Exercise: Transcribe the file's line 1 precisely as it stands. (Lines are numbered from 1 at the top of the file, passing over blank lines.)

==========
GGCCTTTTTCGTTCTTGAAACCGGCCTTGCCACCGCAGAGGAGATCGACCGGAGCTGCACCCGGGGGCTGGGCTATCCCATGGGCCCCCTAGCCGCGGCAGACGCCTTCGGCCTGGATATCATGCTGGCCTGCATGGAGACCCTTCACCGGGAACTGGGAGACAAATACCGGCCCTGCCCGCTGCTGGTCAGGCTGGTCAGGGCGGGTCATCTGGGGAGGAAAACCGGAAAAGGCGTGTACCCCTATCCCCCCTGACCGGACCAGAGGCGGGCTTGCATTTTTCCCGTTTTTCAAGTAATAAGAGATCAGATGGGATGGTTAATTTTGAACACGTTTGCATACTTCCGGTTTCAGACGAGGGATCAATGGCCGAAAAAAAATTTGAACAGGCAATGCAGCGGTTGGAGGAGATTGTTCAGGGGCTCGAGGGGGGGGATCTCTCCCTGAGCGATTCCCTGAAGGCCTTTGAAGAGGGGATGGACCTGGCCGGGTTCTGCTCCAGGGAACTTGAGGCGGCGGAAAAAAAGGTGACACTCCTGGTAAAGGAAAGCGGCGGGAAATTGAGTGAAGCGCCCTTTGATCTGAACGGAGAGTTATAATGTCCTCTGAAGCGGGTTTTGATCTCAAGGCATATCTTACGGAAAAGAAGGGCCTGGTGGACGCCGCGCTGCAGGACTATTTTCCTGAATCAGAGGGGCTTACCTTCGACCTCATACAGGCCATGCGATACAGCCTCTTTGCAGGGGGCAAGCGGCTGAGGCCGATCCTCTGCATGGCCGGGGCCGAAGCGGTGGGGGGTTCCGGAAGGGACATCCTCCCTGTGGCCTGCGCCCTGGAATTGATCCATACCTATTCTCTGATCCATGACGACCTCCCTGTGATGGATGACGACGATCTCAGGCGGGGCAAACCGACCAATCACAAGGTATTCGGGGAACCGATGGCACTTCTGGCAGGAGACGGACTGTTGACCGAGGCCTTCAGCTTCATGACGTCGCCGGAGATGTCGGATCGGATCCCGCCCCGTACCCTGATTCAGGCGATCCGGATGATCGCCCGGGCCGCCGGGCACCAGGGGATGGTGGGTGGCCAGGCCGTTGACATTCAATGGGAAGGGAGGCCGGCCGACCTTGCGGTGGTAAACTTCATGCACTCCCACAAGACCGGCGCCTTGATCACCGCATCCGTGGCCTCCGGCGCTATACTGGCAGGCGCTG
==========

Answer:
GGCCTTTTTCGTTCTTGAAACCGGCCTTGCCACCGCAGAGGAGATCGACCGGAGCTGCACCCGGGGGCTGGGCTATCCCATGGGCCCCCTAGCCGCGGCAGACGCCTTCGGCCTGGATATCATGCTGGCCTGCATGGAGACCCTTCACCGGGAACTGGGAGACAAATACCGGCCCTGCCCGCTGCTGGTCAGGCTGGTCAGGGCGGGTCATCTGGGGAGGAAAACCGGAAAAGGCGTGTACCCCTATCCCCCCTGACCGGACCAGAGGCGGGCTTGCATTTTTCCCGTTTTTCAAGTAATAAGAGATCAGATGGGATGGTTAATTTTGAACACGTTTGCATACTTCCGGTTTCAGACGAGGGATCAATGGCCGAAAAAAAATTTGAACAGGCAATGCAGCGGTTGGAGGAGATTGTTCAGGGGCTCGAGGGGGGGGATCTCTCCCTGAGCGATTCCCTGAAGGCCTTTGAAGAGGGGATGGACCTGGCCGGGTTCTGCTCCAGGGAACTTGAGGCGGCGGAAAAAAAGGTGACACTCCTGGTAAAGGAAAGCGGCGGGAAATTGAGTGAAGCGCCCTTTGATCTGAACGGAGAGTTATAATGTCCTCTGAAGCGGGTTTTGATCTCAAGGCATATCTTACGGAAAAGAAGGGCCTGGTGGACGCCGCGCTGCAGGACTATTTTCCTGAATCAGAGGGGCTTACCTTCGACCTCATACAGGCCATGCGATACAGCCTCTTTGCAGGGGGCAAGCGGCTGAGGCCGATCCTCTGCATGGCCGGGGCCGAAGCGGTGGGGGGTTCCGGAAGGGACATCCTCCCTGTGGCCTGCGCCCTGGAATTGATCCATACCTATTCTCTGATCCATGACGACCTCCCTGTGATGGATGACGACGATCTCAGGCGGGGCAAACCGACCAATCACAAGGTATTCGGGGAACCGATGGCACTTCTGGCAGGAGACGGACTGTTGACCGAGGCCTTCAGCTTCATGACGTCGCCGGAGATGTCGGATCGGATCCCGCCCCGTACCCTGATTCAGGCGATCCGGATGATCGCCCGGGCCGCCGGGCACCAGGGGATGGTGGGTGGCCAGGCCGTTGACATTCAATGGGAAGGGAGGCCGGCCGACCTTGCGGTGGTAAACTTCATGCACTCCCACAAGACCGGCGCCTTGATCACCGCATCCGTGGCCTCCGGCGCTATACTGGCAGGCGCTG